With the Labor Day Weekend approaching and the unofficial end of summer, I thought I’d post a few vintage pictures of some “working class heroes” from the past, and the jobs they did around San Francisco.
This was a big work order out at the Palace of Fine Arts. In 1964 the 1915 survivor from the Panama Pacific Exposition of the same year was demolished and rebuilt. The moat was drained so the vintage picture is closer to the structure. (SF Gate, San Francisco Chronicle)
Street cars and a Belt Line Railroad train look like their racing under the pedestrian walkway of the Ferry Building in what must have been a busy work day in the 1940’s. (San Francisco History Center)
A facelift or maybe just a painting being done on the Cliff House in 1978: This was the Cliff House that I loved the best and have the fondest memories of.
Sometimes, it’s not about working in the City, but about looking for work, which this lady at Eddy and Powell Streets in the 1960’s may have been doing. Or, she may have been looking for the address of an ex boyfriend she was stalking! I’ll give her the benefit of the doubt. Eddy doesn’t cut through to Powell anymore, but stops at Hallidie Plaza. The Flood Building behind her was the location of the flagship San Francisco Woolworth’s Department Store which had covered up the building with some kind of neo-deco look, if there is such a thing, at the time. You can see the Powell Street cable car tracks in the vintage picture but no lines, and the cable cars were only 25 cents a ride then, and a lot of times they didn’t even take your money. (SF Chronicle)
Fishermen bringing in a haul on an early workday morning at Fisherman’s Wharf in the 1930’s: They go out to sea in the middle of the night and bring in their catch long before the tourists get to Fisherman’s Wharf.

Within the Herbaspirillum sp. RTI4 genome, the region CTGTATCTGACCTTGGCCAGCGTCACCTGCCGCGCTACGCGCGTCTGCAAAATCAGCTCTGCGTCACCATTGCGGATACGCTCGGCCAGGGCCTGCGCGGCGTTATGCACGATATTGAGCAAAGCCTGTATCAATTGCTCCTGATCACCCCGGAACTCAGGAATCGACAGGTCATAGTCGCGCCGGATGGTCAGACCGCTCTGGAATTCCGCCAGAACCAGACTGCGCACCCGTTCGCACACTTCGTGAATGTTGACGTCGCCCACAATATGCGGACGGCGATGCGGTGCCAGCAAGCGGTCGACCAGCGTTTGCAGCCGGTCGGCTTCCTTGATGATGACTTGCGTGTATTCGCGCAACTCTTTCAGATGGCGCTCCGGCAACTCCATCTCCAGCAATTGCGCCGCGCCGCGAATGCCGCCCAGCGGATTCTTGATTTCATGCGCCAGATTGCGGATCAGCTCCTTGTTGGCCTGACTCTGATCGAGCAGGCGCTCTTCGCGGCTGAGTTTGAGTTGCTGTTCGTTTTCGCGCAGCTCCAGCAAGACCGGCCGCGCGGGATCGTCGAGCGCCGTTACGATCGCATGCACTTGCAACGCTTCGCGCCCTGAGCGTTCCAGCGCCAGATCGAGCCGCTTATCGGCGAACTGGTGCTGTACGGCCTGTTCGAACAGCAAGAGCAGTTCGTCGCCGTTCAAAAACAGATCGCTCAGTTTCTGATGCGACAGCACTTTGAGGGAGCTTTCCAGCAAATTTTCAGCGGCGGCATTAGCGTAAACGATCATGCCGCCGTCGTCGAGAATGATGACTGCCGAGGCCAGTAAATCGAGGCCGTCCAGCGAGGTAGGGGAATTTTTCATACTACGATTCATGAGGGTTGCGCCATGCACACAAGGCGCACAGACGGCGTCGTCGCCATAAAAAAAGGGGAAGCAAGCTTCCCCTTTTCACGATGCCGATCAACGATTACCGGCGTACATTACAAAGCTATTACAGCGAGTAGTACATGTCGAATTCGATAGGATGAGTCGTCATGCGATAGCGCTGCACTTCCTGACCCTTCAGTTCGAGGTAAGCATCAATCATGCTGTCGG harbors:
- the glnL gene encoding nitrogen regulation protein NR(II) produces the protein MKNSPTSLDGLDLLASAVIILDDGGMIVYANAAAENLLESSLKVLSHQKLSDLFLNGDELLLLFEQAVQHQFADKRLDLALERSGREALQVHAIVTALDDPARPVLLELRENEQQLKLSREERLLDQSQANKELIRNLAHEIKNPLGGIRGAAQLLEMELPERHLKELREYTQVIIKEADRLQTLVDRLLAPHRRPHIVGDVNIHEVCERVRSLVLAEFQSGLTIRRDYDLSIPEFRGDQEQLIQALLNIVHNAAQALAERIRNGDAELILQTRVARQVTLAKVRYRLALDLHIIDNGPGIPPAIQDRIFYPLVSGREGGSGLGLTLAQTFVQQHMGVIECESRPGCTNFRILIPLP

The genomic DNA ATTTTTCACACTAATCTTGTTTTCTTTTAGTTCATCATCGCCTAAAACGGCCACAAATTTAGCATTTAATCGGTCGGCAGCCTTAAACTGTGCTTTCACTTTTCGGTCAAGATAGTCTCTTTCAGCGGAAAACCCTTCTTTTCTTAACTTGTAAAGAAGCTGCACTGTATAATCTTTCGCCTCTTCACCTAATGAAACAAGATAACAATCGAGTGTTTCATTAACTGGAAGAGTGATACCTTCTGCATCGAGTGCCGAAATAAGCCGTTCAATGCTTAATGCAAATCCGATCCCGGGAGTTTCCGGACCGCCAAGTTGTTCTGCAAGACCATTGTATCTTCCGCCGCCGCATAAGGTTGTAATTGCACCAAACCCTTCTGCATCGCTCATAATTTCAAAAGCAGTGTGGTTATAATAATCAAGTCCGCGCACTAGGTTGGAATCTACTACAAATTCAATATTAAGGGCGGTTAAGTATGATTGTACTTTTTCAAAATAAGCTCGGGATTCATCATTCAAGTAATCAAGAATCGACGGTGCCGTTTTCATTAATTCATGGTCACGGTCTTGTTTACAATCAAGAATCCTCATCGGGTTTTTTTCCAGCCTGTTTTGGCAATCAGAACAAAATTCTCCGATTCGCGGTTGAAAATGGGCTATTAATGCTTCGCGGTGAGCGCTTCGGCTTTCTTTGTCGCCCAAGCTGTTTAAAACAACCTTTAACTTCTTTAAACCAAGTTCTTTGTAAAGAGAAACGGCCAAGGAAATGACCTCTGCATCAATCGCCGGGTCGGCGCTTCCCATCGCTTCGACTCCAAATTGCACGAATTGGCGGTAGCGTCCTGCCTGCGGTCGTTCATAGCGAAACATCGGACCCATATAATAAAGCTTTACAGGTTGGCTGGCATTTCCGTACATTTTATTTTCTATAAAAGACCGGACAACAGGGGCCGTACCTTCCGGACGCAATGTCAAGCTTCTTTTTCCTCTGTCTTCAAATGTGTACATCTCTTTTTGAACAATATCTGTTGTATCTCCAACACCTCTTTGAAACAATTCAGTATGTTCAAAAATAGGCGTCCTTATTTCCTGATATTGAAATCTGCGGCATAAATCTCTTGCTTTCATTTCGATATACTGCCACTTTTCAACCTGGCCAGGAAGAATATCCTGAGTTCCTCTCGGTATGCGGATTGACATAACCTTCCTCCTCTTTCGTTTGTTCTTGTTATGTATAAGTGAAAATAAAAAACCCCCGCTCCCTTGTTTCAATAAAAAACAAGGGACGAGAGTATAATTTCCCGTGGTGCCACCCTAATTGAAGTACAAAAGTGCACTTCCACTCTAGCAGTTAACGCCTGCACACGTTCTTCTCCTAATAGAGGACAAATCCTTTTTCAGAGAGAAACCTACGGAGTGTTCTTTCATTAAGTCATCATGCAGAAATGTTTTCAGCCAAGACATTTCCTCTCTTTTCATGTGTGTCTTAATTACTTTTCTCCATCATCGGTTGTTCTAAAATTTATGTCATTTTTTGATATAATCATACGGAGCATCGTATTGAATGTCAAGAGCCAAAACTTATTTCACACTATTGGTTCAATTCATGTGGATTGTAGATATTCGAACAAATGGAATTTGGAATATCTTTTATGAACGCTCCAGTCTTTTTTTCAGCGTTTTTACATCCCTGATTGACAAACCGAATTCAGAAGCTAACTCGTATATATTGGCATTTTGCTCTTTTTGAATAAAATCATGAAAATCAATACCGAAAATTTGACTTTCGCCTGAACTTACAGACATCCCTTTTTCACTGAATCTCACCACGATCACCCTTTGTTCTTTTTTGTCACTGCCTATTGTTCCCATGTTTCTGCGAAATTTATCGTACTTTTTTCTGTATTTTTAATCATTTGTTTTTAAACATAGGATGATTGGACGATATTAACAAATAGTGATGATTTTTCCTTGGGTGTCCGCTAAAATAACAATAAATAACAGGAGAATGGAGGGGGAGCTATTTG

This picture I took for a previous post of a guy selling crabs at Fisherman’s Wharf makes a nice comparison with this 1940’s photo at Fisherman’s Wharf. (SF Chronicle)
If you don’t think that was a lot of work stacking up those sand bags in front of the old Telephone Exchange Building on Grant Avenue in December of 1941 then you’ve got a job here with me! This building routed most long distance calls in and out of San Francisco at the time, and was considered so important that the sand bags were piled up to protect it from bomb damage just after Pearl Harbor. There was a real concern at the time that San Francisco would be bombed by the Japanese soon.(SF Chronicle)
A little further down Grant Avenue near Market Street, probably near the same time as the previous picture, some type of delivery work is being done. Maybe they were putting sandbags in front of the wrong building!
“Hey, you guys, it’s further up the street!” (SF Gate, the San Francisco Chronicle)
“Working girls” in San Francisco: This is an interesting story I learned of recently. On January 25th 1917 approximately 300 prostitutes stormed the Central Methodist Church at Leavenworth and O’Farrell Streets to confront Reverend Paul Smith, one of the main crusaders against prostitution in San Francisco. “Hell hath no fury like a harlot scorned!” The ladies told the Reverend most of the women needed the money to support their children, and they could not survive on wages they could earn at other work. The confrontation became heated, and also a little fantastic! One of the ladies said that “it was men who were to blame for the prostitutes’ lot in life. It was men who sought out prostitutes and other men who profited from their trade.” When Reverend Smith asked them if they would be willing to do housework, one of the ladies answered, “What woman wants to work in a kitchen?” Although Reverend Smith appeared to be sympathetic, he wasn’t a “forgiving” pastor, and it was clear that the ladies weren’t going to change his mind. A crowd had gathered outside the church as the “fallen angels” stormed out, many of them covering their faces. (Found SF, and the San Francisco Chronicle)
The San Francisco Chronicle issue of the incident and the “Magdalenes” leaving the church:
On January 25th 2017, a march was held on the 100th anniversary of the prostitutes’ demonstration. (Nation Reports)
The demonstrators marched to the intersection of Leavenworth and O’Farrell Streets where the church once stood. (static1.squarespace.com) . Below is a link to the Found SF site and an article about the original demonstration.